The marketing for Mackenzie bread seeks this; the power of nostalgia.  Of course we usually think that nostalgia is personal, but I think that groups of people in a country can also have a kind of national nostalgia.  The funny version of this national nostalgia gimmick is played out in the L&P ads (brought to you by Coca Cola), and the serious version is often tried when someone is using the All Blacks to sell something.  Probably the most successful version of this in New Zealand must have been the Toyota ads that featured the Welcome to Our World song.  All of these ads are appealing to a shared nostalgia for a New Zealand where you could leave your keys in the car, where the All Blacks played mainly because they loved it, and where empty man-alone landscapes were readily available.  Whether this New Zealand actually existed or not is a moot point; some of us like to imagine it existed.

But Don Draper is right about using nostalgia in advertising; it is delicate as well as potent.  Delicate means that the advertising guys usually blow it.  They blow it because of things like this photo.

It is a picture of my mother mucking around on the slopes at Tekapo some time in the 1960s, with two friends.  My dad is taking the picture.  This photo represents a piece of family history.  Even though I was not around when this picture was taken, the fact that I would come here many years later because my mum and dad had in the past makes that place more special for me.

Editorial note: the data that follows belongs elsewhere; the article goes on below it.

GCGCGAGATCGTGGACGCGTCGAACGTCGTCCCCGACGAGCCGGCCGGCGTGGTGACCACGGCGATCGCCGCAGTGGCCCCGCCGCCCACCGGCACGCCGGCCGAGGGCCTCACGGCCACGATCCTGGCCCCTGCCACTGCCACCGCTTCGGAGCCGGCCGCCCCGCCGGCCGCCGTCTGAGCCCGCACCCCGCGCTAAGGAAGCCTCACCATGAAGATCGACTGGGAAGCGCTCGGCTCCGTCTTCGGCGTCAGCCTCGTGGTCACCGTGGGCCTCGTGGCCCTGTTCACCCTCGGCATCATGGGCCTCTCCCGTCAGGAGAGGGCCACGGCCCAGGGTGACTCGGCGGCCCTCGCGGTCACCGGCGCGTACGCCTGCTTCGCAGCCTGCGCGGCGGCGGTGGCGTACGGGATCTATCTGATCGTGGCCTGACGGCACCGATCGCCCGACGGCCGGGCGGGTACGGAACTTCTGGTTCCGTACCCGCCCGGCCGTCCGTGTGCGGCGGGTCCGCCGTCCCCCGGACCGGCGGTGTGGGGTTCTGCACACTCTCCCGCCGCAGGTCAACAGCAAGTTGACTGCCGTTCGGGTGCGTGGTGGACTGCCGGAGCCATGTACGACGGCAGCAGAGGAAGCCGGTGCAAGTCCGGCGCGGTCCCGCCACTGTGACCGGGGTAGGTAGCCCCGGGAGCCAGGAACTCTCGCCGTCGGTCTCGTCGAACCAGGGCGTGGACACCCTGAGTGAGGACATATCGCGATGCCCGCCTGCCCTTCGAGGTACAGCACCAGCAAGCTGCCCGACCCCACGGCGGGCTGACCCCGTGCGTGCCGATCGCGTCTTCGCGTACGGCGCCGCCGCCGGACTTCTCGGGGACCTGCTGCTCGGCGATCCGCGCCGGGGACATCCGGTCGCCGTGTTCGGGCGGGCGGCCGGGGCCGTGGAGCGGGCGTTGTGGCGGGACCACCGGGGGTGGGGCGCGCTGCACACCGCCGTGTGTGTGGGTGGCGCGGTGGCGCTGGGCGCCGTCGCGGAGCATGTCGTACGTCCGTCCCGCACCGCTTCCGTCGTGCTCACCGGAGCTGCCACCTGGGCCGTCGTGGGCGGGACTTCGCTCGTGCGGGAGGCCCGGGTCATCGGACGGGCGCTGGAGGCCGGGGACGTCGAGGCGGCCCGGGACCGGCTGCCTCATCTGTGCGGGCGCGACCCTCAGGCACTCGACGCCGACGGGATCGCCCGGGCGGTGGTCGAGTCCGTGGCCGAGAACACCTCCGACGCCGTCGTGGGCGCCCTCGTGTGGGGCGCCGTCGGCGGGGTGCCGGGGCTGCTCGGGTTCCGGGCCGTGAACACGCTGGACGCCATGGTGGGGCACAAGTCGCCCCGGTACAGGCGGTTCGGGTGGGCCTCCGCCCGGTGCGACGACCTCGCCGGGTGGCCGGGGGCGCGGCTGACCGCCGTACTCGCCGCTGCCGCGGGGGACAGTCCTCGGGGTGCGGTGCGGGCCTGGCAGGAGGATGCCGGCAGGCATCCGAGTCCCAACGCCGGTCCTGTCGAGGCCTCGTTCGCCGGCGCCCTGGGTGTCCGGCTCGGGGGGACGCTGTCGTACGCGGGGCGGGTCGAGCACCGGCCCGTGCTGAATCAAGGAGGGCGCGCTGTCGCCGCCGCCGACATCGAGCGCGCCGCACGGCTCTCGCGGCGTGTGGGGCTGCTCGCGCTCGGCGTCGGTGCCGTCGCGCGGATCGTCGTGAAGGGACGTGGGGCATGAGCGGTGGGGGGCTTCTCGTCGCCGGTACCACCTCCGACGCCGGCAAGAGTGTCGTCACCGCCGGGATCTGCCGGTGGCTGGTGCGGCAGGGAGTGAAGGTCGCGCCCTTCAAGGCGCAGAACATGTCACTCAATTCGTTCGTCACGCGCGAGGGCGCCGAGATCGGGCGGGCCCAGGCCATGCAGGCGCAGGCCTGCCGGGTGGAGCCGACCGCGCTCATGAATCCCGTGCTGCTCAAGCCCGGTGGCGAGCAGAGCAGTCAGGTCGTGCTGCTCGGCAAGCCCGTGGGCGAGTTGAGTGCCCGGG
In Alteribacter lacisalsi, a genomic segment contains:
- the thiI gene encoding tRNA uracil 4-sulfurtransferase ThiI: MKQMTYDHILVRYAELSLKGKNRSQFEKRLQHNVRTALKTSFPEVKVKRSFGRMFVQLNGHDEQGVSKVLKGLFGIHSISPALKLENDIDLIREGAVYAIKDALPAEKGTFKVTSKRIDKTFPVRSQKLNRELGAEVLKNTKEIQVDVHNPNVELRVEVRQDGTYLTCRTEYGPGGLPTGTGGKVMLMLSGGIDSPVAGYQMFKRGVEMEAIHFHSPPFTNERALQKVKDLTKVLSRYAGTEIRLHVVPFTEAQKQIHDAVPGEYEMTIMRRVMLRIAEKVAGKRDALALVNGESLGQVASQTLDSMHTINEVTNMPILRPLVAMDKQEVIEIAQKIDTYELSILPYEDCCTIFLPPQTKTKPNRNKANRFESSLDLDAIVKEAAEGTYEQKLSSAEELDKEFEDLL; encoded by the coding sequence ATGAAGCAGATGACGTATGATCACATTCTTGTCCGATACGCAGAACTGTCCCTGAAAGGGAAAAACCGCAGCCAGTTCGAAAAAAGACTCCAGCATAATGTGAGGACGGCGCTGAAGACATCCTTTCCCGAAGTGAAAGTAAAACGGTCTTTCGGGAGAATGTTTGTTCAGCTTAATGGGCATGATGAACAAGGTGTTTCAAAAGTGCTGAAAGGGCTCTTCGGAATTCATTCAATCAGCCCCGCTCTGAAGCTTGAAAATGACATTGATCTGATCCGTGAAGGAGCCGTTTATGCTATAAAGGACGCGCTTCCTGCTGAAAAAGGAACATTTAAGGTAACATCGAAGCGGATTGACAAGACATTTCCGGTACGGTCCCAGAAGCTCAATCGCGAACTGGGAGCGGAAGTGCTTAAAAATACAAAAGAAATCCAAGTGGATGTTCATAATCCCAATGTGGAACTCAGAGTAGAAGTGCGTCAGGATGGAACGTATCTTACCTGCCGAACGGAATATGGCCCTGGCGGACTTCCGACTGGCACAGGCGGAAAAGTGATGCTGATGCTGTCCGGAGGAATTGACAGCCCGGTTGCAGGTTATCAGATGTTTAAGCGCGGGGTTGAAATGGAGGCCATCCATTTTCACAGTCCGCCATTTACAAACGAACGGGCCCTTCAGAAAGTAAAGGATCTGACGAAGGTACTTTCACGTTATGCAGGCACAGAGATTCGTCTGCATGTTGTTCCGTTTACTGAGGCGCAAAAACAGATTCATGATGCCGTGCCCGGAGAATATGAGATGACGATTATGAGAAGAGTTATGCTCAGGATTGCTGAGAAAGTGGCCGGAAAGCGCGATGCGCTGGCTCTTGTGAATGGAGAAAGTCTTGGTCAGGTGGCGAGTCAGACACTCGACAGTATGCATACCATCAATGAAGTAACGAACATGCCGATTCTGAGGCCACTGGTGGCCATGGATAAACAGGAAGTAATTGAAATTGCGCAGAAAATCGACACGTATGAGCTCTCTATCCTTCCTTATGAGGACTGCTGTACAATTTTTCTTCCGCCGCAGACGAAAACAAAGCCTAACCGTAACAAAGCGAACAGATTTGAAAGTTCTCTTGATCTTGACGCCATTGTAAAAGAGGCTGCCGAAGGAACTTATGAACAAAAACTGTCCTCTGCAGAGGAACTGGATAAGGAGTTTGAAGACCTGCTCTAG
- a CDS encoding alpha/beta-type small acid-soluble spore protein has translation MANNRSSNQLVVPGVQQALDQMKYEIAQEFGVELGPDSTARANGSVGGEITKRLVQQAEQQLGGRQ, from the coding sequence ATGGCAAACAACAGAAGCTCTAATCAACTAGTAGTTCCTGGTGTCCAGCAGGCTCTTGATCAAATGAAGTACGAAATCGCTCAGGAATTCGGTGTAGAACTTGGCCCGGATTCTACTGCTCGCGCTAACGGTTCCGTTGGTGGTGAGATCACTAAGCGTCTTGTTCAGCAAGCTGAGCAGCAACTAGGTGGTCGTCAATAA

Strangely, Mackenzie bread do not use this photo in any of their ad campaigns although they do try to speak to me directly about the special quality of the Mackenzie Country, and the past.  Don Draper uses his own family pictures to pitch his ad idea to Kodak, and boy is it effective, but when that ad campaign rolls out they will not be using Don’s family pictures, they will be using something generic and staged to simulate the same effect.

Our specific memories are generalised to manipulate us into buying crap we don’t need from companies that don’t care.  Funny thing is that some of that crap becomes meaningful, and creates a twinge in our heart that takes us back to a place where we know we were once loved, or where we once loved to be.

This is my favourite book cover.  I am pretty sure it will always be my favourite even as my opinion of the book changes with time.  I could have gotten this book out of the library or borrowed it off a friend, but I’m glad I didn’t.  I’m glad I went down to the bookstore and bought my very own copy.  I bought it on my birthday, and I have inscribed the inside cover with my name and the date: 9 March 1993.

I remember lying on the grass in front of the Hunter Building reading On the Road.  The first few years at university were a very happy time for me, and endless possibilities seemed reachable, possible.  Later, as friends left and I stayed on and on I felt like the last guest at a party wandering around empty rooms strewn with streamers and discarded bottles, but at the time I read this book that feeling was in the future.  When I read On the Road that afternoon in 1993 it was a bright sunny day, and a couple of friends were there too, lying about on the lawn talking, and I remember thinking that this was how life should be, and that I too could be a great writer and have tremendous adventures with my friends.